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News: 2012 Press Release

For Release: December 2, 2012
Media Calls Only: 916-492-3566
Commissioner Jones Disappointed In NAIC Vote To Proceed With PBR Without Addressing Resource, Capacity And Oversight Issues

SACRAMENTO - California Insurance Commissioner Dave Jones today opposed the National Association of Insurance Commissioners (NAIC) adoption of a system of Principle Based Reserving (PBR) that could dramatically change the method life insurance companies use to establish reserves and price certain products, without first addressing resource, capacity and oversight issues. After the vote, which narrowly exceeded the necessary threshold, Commissioner Jones expressed his disappointment with the vote.

"I am disappointed that the National Association of Insurance Commissioners decided to moved ahead with a dramatic change to the system we use to make sure life insurance companies have adequate reserves, without any fiscal analysis or adopting a complete plan to address capacity and oversight issues," said Commissioner Jones.  "Principals Based Reserving is going to be costly for states and raise serious capacity and oversight issues, and will be costly for smaller life insurance companies, yet there was no fiscal analysis or capacity analysis provided to state commissioners before the vote today."

Presently, the insurance industry uses a reserving methodology that is formula based. Under PBR, each insurer will be able to develop reserves that recognize their individual risk characteristics, using complex statistical modeling, which will vary from company to company.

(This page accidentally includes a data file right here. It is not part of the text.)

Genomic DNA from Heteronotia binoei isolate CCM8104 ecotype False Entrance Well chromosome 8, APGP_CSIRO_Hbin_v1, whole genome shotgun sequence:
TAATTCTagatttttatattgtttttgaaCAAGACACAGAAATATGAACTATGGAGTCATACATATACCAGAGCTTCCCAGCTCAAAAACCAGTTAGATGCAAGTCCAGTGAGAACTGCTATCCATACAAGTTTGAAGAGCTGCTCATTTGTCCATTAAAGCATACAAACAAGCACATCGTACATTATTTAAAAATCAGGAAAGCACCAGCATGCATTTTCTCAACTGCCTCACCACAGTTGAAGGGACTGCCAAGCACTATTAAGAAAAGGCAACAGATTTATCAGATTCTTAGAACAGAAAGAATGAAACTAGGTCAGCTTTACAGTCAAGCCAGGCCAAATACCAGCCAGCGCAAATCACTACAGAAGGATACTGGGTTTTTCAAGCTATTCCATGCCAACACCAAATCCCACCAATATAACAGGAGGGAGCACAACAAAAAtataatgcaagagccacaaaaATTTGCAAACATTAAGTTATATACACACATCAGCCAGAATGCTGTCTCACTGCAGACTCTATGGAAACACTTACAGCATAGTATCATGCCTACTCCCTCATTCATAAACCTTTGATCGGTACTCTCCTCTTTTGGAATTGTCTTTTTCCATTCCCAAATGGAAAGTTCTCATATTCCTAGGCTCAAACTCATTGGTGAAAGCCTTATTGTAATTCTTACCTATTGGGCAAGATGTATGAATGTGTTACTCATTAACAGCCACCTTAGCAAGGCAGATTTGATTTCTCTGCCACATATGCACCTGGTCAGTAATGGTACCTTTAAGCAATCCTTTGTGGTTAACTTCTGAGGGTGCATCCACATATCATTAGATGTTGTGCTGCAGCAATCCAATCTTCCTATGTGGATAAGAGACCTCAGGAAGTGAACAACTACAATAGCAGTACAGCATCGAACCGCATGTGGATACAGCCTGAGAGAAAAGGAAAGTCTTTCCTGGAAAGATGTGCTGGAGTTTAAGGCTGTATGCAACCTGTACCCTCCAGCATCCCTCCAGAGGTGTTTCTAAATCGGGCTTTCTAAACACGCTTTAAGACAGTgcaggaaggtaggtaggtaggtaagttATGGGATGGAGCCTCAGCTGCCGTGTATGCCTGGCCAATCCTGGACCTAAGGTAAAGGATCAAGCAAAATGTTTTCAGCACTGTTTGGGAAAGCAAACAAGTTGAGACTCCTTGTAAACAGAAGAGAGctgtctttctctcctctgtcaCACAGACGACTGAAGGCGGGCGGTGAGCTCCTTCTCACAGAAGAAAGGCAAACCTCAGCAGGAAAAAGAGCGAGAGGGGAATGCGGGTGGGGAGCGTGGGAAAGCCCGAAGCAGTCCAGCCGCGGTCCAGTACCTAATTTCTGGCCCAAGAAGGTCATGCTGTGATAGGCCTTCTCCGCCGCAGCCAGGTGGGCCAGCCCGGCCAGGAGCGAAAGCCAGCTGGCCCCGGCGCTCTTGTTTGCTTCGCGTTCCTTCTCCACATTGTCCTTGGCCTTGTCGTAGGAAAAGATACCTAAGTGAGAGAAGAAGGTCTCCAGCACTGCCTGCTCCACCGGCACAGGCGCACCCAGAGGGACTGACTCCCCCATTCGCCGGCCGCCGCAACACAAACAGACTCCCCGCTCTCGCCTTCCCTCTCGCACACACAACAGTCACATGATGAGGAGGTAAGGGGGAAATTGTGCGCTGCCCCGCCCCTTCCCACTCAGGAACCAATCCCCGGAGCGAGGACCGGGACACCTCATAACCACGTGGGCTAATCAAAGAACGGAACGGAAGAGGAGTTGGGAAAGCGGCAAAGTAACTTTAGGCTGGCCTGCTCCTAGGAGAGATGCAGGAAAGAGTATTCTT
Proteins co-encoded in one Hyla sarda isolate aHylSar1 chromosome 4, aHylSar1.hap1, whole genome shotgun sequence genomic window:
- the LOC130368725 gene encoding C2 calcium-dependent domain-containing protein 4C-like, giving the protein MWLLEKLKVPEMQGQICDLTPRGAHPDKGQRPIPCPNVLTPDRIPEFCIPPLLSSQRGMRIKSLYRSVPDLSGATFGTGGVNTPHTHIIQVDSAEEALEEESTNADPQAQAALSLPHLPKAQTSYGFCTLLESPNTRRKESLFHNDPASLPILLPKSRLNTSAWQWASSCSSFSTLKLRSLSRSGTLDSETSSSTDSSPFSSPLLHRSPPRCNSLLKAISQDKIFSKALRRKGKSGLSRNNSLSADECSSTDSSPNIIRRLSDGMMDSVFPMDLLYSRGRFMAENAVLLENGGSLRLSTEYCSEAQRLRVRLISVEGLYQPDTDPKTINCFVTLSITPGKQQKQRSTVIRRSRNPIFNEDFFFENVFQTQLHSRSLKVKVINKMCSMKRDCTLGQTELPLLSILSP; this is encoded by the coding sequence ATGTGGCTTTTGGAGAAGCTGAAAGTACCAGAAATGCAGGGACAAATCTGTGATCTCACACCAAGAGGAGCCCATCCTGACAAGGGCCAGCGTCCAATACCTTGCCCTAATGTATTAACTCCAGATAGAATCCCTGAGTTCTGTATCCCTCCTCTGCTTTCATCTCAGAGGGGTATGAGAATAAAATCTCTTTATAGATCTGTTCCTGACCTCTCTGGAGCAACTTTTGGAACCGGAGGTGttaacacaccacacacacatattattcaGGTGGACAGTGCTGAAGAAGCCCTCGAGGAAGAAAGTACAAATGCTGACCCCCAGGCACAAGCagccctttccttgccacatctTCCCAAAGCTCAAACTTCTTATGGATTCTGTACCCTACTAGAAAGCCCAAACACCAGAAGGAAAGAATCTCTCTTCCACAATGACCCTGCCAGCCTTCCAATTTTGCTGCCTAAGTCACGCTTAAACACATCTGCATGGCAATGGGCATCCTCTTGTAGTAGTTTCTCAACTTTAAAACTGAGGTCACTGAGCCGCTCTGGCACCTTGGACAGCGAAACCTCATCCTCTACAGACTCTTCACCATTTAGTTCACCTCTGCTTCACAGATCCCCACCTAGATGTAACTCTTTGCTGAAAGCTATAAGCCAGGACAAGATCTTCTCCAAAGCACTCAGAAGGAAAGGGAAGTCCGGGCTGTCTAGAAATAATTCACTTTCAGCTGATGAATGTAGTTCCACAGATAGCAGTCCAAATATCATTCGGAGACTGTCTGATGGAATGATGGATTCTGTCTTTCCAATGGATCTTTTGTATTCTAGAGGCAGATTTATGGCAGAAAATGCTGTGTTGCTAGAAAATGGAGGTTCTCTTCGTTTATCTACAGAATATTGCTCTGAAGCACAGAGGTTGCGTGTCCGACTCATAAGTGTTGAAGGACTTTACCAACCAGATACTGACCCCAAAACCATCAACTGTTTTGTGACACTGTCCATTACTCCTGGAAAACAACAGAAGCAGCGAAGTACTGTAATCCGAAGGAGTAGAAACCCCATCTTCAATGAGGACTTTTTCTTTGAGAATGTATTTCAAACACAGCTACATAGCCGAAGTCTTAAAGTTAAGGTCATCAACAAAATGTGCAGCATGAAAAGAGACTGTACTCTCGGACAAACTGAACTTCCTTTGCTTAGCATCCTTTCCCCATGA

Because PBR is individualized, implementation by regulators will require significantly more resources and new expertise. 

Commissioner Jones voted against the NAIC action because he believes:

  1. There was no Fiscal analysis showing the costs to individual states and the NAIC to implement PBR;
  2. Presently, there is lack of expertise among regulators to conduct verification of reserving models developed by insurers under PBR and no concrete plan was adopted to address the capacity issue, and,
  3. There is a lack of a governance system to ensure consistent application of review process among states, nor was a process adopted to ensure affectedstates have the ability to participate in the review and analysis of individual insurer reserving models.
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The California Department of Insurance, established in 1868, is the largest consumer protection agency in California, regulating the $123 billion insurance marketplace. In 2012 the California Department of Insurance received more than 160,000 calls from consumers and helped recover over $64 million in claims and premiums. Please visit the Department of Insurance web site at www.insurance.ca.gov. Non-media inquiries should be directed to the Consumer Hotline at 800.927.HELP. Out-of-state callers, please dial 213.897.8921. Telecommunications Devices for the Deaf (TDD), please dial 800.482.4833.

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